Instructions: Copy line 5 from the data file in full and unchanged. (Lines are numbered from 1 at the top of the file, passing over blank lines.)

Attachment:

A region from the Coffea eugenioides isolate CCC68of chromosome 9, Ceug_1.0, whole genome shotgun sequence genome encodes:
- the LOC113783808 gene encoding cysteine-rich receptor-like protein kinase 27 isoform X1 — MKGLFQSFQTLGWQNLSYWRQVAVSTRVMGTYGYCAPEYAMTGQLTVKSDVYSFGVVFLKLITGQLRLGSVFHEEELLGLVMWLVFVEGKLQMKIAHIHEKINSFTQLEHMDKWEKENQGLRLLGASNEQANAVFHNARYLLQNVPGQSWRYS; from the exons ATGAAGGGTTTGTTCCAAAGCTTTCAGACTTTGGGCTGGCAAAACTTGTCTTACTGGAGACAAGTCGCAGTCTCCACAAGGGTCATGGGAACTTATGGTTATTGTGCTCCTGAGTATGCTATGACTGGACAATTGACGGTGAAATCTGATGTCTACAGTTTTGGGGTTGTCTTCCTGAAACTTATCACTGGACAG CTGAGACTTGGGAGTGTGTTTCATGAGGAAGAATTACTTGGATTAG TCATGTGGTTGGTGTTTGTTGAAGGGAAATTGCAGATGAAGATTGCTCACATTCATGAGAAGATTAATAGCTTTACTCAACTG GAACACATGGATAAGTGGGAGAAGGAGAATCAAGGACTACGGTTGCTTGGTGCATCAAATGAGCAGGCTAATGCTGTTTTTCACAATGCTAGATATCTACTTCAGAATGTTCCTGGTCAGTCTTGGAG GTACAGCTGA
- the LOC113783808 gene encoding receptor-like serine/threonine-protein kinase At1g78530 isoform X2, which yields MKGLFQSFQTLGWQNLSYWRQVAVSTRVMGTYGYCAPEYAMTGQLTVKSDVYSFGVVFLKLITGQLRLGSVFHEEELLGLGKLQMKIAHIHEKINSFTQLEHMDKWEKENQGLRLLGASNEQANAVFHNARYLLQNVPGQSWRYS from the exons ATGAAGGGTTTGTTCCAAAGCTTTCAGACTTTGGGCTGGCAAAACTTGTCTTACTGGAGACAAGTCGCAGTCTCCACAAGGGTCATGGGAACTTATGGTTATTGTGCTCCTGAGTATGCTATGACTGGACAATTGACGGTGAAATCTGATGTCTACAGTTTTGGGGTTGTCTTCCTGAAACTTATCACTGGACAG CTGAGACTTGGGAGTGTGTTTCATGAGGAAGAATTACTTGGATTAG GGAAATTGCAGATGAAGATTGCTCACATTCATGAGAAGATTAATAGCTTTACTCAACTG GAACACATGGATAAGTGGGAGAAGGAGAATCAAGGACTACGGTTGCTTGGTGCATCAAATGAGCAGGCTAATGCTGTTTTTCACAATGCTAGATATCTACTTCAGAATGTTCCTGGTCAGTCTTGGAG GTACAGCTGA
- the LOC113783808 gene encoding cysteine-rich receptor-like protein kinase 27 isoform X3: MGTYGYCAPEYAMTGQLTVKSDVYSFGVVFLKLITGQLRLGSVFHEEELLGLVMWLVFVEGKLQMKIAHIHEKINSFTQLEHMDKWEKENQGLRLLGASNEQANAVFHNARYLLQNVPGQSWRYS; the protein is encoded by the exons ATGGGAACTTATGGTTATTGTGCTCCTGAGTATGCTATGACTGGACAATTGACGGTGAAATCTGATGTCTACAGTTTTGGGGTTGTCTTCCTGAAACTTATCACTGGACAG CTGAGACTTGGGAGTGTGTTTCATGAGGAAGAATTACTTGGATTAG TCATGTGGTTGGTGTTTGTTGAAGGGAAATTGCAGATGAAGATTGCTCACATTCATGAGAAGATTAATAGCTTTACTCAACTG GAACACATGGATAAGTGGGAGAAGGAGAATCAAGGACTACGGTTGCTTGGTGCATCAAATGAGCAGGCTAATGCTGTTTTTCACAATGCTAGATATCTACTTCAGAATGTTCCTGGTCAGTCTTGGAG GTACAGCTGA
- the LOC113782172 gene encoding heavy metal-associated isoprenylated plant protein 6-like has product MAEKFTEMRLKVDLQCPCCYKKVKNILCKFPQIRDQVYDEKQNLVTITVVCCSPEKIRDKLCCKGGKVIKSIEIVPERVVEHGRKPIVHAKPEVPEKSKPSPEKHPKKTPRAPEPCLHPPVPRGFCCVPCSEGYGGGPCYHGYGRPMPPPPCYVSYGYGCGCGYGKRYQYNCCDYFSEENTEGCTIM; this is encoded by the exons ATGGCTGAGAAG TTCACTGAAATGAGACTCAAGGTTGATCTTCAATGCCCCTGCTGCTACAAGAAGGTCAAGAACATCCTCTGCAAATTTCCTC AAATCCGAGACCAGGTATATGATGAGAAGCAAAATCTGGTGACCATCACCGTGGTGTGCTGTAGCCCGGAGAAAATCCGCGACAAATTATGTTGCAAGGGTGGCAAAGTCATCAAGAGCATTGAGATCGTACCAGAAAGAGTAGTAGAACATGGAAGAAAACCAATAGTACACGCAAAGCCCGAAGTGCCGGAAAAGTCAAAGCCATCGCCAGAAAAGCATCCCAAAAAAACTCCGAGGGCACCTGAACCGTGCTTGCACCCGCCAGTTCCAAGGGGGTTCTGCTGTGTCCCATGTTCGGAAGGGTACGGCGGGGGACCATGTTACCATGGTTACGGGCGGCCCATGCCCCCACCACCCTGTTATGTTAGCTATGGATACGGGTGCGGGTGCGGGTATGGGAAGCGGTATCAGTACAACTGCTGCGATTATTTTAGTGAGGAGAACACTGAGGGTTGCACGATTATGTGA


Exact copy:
- the LOC113782172 gene encoding heavy metal-associated isoprenylated plant protein 6-like has product MAEKFTEMRLKVDLQCPCCYKKVKNILCKFPQIRDQVYDEKQNLVTITVVCCSPEKIRDKLCCKGGKVIKSIEIVPERVVEHGRKPIVHAKPEVPEKSKPSPEKHPKKTPRAPEPCLHPPVPRGFCCVPCSEGYGGGPCYHGYGRPMPPPPCYVSYGYGCGCGYGKRYQYNCCDYFSEENTEGCTIM; this is encoded by the exons ATGGCTGAGAAG TTCACTGAAATGAGACTCAAGGTTGATCTTCAATGCCCCTGCTGCTACAAGAAGGTCAAGAACATCCTCTGCAAATTTCCTC AAATCCGAGACCAGGTATATGATGAGAAGCAAAATCTGGTGACCATCACCGTGGTGTGCTGTAGCCCGGAGAAAATCCGCGACAAATTATGTTGCAAGGGTGGCAAAGTCATCAAGAGCATTGAGATCGTACCAGAAAGAGTAGTAGAACATGGAAGAAAACCAATAGTACACGCAAAGCCCGAAGTGCCGGAAAAGTCAAAGCCATCGCCAGAAAAGCATCCCAAAAAAACTCCGAGGGCACCTGAACCGTGCTTGCACCCGCCAGTTCCAAGGGGGTTCTGCTGTGTCCCATGTTCGGAAGGGTACGGCGGGGGACCATGTTACCATGGTTACGGGCGGCCCATGCCCCCACCACCCTGTTATGTTAGCTATGGATACGGGTGCGGGTGCGGGTATGGGAAGCGGTATCAGTACAACTGCTGCGATTATTTTAGTGAGGAGAACACTGAGGGTTGCACGATTATGTGA